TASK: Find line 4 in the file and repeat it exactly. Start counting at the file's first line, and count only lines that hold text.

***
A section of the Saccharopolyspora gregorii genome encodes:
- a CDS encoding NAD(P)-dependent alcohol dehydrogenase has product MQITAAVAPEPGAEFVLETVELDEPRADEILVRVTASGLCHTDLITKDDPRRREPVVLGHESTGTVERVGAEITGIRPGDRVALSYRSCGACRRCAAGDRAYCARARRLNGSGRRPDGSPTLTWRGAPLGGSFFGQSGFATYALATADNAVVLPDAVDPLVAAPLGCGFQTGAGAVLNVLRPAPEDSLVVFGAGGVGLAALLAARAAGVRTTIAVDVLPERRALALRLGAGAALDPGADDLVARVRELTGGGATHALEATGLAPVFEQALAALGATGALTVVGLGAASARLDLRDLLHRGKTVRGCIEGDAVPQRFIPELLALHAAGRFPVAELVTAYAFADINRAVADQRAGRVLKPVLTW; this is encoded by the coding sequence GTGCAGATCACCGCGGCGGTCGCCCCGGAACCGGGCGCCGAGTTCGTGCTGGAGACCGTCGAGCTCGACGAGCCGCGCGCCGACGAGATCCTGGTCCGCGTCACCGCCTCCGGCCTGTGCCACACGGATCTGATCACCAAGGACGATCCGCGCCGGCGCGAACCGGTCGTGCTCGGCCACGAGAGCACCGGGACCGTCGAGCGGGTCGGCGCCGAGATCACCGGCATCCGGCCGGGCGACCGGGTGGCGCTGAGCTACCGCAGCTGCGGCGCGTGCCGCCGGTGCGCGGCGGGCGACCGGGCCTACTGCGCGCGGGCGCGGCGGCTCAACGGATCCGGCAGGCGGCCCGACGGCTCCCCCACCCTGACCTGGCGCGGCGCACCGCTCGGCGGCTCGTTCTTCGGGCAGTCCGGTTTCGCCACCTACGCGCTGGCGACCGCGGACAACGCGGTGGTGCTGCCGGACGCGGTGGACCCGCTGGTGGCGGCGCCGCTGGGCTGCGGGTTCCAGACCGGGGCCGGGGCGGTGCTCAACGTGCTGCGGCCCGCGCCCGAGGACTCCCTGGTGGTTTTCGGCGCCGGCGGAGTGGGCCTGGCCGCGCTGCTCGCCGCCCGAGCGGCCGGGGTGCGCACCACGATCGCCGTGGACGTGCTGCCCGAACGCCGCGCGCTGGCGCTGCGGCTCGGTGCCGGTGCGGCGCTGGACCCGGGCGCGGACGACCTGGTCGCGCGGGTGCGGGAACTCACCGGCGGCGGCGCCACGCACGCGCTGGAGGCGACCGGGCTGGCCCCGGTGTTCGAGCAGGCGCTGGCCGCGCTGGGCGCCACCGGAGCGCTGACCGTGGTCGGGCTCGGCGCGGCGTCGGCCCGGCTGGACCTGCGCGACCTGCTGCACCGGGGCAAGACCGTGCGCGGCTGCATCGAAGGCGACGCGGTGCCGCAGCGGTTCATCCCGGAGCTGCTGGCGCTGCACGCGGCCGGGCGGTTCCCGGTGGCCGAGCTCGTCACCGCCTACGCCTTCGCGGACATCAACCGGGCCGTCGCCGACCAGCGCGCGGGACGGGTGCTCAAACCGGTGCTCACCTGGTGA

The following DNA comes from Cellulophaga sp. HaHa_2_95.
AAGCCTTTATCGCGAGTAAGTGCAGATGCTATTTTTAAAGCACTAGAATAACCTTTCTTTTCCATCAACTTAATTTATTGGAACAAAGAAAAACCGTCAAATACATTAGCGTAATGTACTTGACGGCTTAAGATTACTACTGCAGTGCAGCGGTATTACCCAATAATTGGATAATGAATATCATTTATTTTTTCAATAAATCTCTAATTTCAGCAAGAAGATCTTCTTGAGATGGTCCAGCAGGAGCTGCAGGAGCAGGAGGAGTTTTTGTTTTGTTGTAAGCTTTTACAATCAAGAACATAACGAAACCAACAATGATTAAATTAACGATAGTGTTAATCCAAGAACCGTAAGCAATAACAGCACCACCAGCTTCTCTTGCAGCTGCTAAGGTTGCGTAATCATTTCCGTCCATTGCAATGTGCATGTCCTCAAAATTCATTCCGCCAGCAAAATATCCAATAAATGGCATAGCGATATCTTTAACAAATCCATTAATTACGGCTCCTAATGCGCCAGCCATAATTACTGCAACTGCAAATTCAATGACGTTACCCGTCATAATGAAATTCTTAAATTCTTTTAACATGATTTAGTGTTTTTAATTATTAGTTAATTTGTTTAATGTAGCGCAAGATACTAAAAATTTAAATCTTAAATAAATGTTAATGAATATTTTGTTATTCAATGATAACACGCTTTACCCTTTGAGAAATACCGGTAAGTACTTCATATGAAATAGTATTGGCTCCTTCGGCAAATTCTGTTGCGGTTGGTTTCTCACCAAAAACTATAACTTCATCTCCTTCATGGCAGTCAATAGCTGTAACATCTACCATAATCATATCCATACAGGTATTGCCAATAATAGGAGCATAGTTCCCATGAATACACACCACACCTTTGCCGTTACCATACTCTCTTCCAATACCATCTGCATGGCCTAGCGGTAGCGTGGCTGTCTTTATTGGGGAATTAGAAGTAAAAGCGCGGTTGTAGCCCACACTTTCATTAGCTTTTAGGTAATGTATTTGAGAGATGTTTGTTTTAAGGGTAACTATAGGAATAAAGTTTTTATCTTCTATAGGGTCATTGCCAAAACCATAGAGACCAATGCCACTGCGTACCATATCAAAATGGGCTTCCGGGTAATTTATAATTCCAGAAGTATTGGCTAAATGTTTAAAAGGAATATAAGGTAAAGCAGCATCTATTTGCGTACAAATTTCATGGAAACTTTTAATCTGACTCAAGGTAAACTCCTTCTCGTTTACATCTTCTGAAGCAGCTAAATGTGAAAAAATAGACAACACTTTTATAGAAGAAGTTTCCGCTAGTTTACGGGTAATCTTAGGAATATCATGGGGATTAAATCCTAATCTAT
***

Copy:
AAGCCTTTATCGCGAGTAAGTGCAGATGCTATTTTTAAAGCACTAGAATAACCTTTCTTTTCCATCAACTTAATTTATTGGAACAAAGAAAAACCGTCAAATACATTAGCGTAATGTACTTGACGGCTTAAGATTACTACTGCAGTGCAGCGGTATTACCCAATAATTGGATAATGAATATCATTTATTTTTTCAATAAATCTCTAATTTCAGCAAGAAGATCTTCTTGAGATGGTCCAGCAGGAGCTGCAGGAGCAGGAGGAGTTTTTGTTTTGTTGTAAGCTTTTACAATCAAGAACATAACGAAACCAACAATGATTAAATTAACGATAGTGTTAATCCAAGAACCGTAAGCAATAACAGCACCACCAGCTTCTCTTGCAGCTGCTAAGGTTGCGTAATCATTTCCGTCCATTGCAATGTGCATGTCCTCAAAATTCATTCCGCCAGCAAAATATCCAATAAATGGCATAGCGATATCTTTAACAAATCCATTAATTACGGCTCCTAATGCGCCAGCCATAATTACTGCAACTGCAAATTCAATGACGTTACCCGTCATAATGAAATTCTTAAATTCTTTTAACATGATTTAGTGTTTTTAATTATTAGTTAATTTGTTTAATGTAGCGCAAGATACTAAAAATTTAAATCTTAAATAAATGTTAATGAATATTTTGTTATTCAATGATAACACGCTTTACCCTTTGAGAAATACCGGTAAGTACTTCATATGAAATAGTATTGGCTCCTTCGGCAAATTCTGTTGCGGTTGGTTTCTCACCAAAAACTATAACTTCATCTCCTTCATGGCAGTCAATAGCTGTAACATCTACCATAATCATATCCATACAGGTATTGCCAATAATAGGAGCATAGTTCCCATGAATACACACCACACCTTTGCCGTTACCATACTCTCTTCCAATACCATCTGCATGGCCTAGCGGTAGCGTGGCTGTCTTTATTGGGGAATTAGAAGTAAAAGCGCGGTTGTAGCCCACACTTTCATTAGCTTTTAGGTAATGTATTTGAGAGATGTTTGTTTTAAGGGTAACTATAGGAATAAAGTTTTTATCTTCTATAGGGTCATTGCCAAAACCATAGAGACCAATGCCACTGCGTACCATATCAAAATGGGCTTCCGGGTAATTTATAATTCCAGAAGTATTGGCTAAATGTTTAAAAGGAATATAAGGTAAAGCAGCATCTATTTGCGTACAAATTTCATGGAAACTTTTAATCTGACTCAAGGTAAACTCCTTCTCGTTTACATCTTCTGAAGCAGCTAAATGTGAAAAAATAGACAACACTTTTATAGAAGAAGTTTCCGCTAGTTTACGGGTAATCTTAGGAATATCATGGGGATTAAATCCTAATCTAT